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Last month a trio of civil liberties groups and eight former inmates filed suit against the state of Florida for a law that strips ex-felons of the right to vote. The suit charges the Florida law has a disproportionate affect on the black electorate, and is thus unconstitutional. The ultimate aim of the action is to challenge all state laws that disenfranchise ex-felons.

According to a 1998 report by Human Rights Watch and the Sentencing Project, 2 percent of all Americans, or 3.9 million, have lost the right to vote because of felony convictions. Of that number, 1.4 million (36 percent) are African-American men, which represents 13 percent of all voting-age black men and reflects a rate of disenfranchisement that is seven times the national average.

In the states of Florida and Alabama, one in three black men is permanently disenfranchised, and in seven other states that ratio is near 25 percent. If current trends continue, the study notes, 30 percent of the next generation of black men can expect to lose their right to vote at some point in their lifetimes.

Laws disenfranchising felons have been around since the early days of the nation, but after the Civil War they took on an added significance and (especially in the southern states) specifically targeted formerly enslaved Africans and their descendants. Currently, 47 states and the District of Columbia have laws that deprive inmates of the right to vote (the three states that permit inmate voting are Maine, Massachusetts and Vermont). Thirty-two states further deny the vote to persons on probation or parole; in 15 states a felon can be barred from voting for life. The skyrocketing growth of the racially disparate inmate population has exacerbated discriminatory effects of these electoral prohibitions.

The Florida suit was filed on behalf of the eight former inmates by the Brennan Center for Justice at New York University's School of Law, the Lawyers Committee for Civil Rights Under Law in Washington and James Green, a Florida civil rights attorney. According to Nancy Northup, director of the Brennan Center's Democracy Program, Florida was targeted because it has the largest number of disenfranchised ex-felons in the country, and because the law there was enacted specifically to deny blacks the right to vote in the aftermath of the Civil War.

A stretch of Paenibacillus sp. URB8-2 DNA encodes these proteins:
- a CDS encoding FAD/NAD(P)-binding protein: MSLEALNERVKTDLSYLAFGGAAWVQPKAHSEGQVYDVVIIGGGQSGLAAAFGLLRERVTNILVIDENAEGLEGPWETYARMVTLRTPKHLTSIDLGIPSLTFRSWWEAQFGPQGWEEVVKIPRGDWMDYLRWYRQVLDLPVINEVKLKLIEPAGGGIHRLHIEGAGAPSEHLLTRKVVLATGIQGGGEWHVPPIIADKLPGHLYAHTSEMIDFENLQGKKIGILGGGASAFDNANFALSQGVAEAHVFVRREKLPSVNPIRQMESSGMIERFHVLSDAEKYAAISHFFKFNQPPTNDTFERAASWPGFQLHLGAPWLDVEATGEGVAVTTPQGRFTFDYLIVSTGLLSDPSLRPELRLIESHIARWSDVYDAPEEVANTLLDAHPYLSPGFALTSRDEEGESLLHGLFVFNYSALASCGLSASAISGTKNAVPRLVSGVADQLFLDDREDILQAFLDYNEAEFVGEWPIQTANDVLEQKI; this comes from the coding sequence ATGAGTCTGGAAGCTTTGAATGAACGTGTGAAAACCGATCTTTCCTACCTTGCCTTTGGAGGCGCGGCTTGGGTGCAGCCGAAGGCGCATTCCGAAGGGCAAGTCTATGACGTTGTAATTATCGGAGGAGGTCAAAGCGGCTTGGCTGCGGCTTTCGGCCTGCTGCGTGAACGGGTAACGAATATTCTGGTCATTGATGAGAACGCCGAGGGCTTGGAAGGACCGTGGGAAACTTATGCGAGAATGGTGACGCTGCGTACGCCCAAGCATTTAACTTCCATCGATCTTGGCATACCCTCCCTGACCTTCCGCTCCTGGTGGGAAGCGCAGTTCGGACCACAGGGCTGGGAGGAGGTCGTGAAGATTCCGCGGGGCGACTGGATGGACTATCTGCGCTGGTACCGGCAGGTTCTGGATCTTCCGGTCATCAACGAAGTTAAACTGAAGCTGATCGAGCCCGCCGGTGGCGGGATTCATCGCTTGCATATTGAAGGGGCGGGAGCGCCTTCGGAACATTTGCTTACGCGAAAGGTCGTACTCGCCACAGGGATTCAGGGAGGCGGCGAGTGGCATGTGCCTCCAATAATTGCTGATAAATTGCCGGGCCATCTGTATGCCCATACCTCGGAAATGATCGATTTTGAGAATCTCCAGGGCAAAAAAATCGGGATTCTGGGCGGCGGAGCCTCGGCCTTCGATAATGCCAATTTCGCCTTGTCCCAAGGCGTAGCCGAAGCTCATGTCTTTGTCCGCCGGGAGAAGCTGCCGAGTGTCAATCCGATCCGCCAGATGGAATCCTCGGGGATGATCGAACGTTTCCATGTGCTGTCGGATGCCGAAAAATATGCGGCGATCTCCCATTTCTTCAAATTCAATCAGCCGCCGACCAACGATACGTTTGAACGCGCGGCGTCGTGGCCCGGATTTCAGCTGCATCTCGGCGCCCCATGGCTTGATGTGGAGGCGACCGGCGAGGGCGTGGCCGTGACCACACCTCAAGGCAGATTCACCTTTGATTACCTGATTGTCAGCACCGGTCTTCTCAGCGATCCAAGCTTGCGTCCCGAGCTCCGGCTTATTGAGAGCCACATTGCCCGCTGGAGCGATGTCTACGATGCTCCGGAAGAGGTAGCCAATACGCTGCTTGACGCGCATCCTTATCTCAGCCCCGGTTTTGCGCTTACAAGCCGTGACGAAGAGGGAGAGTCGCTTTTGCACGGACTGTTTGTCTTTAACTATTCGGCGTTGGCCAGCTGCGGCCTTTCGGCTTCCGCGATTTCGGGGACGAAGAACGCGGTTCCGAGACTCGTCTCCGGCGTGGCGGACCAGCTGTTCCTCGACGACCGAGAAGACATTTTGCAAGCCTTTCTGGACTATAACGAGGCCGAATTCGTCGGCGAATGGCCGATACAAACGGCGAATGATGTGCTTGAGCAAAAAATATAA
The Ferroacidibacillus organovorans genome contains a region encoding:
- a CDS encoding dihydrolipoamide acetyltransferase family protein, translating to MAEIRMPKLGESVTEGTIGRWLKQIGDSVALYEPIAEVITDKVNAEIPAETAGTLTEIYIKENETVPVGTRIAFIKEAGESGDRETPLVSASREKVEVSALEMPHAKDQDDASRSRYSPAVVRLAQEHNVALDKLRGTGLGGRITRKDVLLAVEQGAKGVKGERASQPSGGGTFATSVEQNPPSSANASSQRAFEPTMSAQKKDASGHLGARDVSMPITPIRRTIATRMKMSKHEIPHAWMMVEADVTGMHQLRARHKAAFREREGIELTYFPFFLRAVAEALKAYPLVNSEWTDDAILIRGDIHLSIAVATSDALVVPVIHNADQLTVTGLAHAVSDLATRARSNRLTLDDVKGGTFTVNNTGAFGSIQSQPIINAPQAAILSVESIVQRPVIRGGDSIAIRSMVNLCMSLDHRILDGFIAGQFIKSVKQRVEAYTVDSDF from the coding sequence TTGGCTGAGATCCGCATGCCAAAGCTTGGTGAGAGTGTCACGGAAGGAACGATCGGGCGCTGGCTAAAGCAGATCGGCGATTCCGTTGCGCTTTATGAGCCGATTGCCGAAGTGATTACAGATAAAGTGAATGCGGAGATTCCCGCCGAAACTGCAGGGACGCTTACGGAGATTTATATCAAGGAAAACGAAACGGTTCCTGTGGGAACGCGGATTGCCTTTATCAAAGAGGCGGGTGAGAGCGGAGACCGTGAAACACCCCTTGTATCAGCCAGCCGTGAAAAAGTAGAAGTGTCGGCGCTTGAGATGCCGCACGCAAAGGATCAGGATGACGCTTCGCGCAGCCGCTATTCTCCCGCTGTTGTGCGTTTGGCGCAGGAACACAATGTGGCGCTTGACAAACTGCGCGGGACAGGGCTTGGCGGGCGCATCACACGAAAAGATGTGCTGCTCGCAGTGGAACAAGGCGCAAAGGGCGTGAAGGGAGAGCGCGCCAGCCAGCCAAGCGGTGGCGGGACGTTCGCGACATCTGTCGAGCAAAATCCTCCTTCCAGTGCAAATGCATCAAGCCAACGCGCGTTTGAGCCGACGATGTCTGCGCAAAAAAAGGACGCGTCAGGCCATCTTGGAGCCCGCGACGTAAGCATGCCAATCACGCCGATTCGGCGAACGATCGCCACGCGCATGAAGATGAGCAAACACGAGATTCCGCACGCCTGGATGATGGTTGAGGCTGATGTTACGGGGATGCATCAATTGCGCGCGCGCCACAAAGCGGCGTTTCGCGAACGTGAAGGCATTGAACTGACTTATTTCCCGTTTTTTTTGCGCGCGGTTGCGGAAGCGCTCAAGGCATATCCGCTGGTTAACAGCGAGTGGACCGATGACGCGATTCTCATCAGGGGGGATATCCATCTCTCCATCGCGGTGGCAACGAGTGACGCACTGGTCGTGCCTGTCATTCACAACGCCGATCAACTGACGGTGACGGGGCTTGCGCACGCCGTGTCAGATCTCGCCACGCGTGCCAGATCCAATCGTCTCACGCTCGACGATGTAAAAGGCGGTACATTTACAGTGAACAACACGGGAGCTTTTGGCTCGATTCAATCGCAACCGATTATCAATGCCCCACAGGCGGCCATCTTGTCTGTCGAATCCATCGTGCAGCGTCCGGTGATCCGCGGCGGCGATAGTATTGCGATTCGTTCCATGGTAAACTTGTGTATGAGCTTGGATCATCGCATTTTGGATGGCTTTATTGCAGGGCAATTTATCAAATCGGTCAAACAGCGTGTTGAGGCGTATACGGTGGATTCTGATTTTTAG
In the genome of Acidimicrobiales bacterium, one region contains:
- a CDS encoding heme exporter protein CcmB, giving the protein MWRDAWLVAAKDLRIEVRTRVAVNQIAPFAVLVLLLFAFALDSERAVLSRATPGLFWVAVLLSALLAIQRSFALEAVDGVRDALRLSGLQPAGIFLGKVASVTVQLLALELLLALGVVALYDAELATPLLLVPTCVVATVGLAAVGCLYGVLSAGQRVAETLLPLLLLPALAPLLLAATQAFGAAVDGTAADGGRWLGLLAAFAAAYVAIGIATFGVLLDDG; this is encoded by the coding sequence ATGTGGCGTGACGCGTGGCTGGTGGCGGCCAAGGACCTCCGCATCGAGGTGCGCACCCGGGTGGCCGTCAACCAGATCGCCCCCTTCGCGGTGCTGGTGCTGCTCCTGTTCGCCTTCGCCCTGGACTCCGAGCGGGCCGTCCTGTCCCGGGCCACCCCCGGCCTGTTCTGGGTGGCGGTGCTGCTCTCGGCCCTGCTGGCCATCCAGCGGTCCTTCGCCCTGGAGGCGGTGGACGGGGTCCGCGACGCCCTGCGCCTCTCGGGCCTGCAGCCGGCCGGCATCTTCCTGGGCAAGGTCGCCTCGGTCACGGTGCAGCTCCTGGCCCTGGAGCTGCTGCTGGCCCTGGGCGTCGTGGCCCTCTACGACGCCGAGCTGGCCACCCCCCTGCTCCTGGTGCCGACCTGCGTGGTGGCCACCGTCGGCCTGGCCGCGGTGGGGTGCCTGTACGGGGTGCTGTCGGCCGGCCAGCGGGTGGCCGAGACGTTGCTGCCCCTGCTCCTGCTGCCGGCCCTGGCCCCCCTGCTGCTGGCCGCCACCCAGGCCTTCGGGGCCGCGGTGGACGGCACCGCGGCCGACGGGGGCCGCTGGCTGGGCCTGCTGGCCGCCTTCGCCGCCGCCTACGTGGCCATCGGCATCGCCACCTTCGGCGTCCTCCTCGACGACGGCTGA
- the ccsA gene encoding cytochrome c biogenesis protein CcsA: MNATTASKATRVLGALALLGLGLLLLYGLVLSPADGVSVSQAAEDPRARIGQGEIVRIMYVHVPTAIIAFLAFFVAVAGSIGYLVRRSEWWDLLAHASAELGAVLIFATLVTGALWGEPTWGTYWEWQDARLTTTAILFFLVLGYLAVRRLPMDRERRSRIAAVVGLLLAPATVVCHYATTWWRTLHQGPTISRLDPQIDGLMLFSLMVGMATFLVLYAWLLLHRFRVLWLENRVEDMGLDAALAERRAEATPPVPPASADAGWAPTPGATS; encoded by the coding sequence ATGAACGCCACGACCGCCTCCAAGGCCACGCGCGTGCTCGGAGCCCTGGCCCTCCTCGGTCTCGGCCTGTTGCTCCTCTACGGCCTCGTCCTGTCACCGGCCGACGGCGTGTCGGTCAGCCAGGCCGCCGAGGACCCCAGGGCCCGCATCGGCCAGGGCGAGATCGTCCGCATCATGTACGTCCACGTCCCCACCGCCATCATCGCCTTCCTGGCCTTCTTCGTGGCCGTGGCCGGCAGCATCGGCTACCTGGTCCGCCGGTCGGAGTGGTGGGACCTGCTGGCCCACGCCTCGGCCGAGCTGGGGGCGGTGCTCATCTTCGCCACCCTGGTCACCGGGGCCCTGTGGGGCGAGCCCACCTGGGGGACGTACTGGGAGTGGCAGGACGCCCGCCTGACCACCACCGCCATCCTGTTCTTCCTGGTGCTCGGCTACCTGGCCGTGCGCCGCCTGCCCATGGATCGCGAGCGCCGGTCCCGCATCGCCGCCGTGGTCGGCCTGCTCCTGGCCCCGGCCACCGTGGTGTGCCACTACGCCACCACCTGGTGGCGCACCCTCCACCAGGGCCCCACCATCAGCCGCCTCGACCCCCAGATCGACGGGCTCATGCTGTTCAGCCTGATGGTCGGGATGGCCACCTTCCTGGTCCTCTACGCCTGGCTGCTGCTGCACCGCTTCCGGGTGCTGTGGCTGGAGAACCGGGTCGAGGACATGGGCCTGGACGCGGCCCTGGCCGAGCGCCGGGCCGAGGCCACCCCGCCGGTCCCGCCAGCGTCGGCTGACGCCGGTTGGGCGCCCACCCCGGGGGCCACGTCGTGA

The precedent for this challenge is a 1985 ruling, Hunter v. Underwood, that struck down an Alabama criminal disenfranchisement law under the 14th Amendment's equal protection clause. The court held that any criminal disenfranchisement law that had a racially discriminatory intent and effect would violate that clause. No other democracy bars convicted offenders from voting for life. In fact, many countries—including France, Germany, Sweden, Norway and Poland—permit those in prison to vote. Most democracies have concluded that such laws defeat the purposes of incarceration: rehabilitation and public safety. Since most prisoners will return to the community, society has an interest in cultivating their sense of social obligation and encouraging civic engagement; electoral participation is the bedrock of civic engagement.

Disenfranchisement laws are so destructive to democratic values they can hardly be justified except as part of an exclusivist tradition. The Florida suit seeks to break that tradition through the courts. Others are trying in other venues. Rep. John Conyers (D-Michigan) last year introduced the Civic Participation and Rehabilitation Act, which would restore the right to vote in federal elections to individuals who have been released from prison. Conyers' measure has received little support, but it is a bill whose time has come.

 

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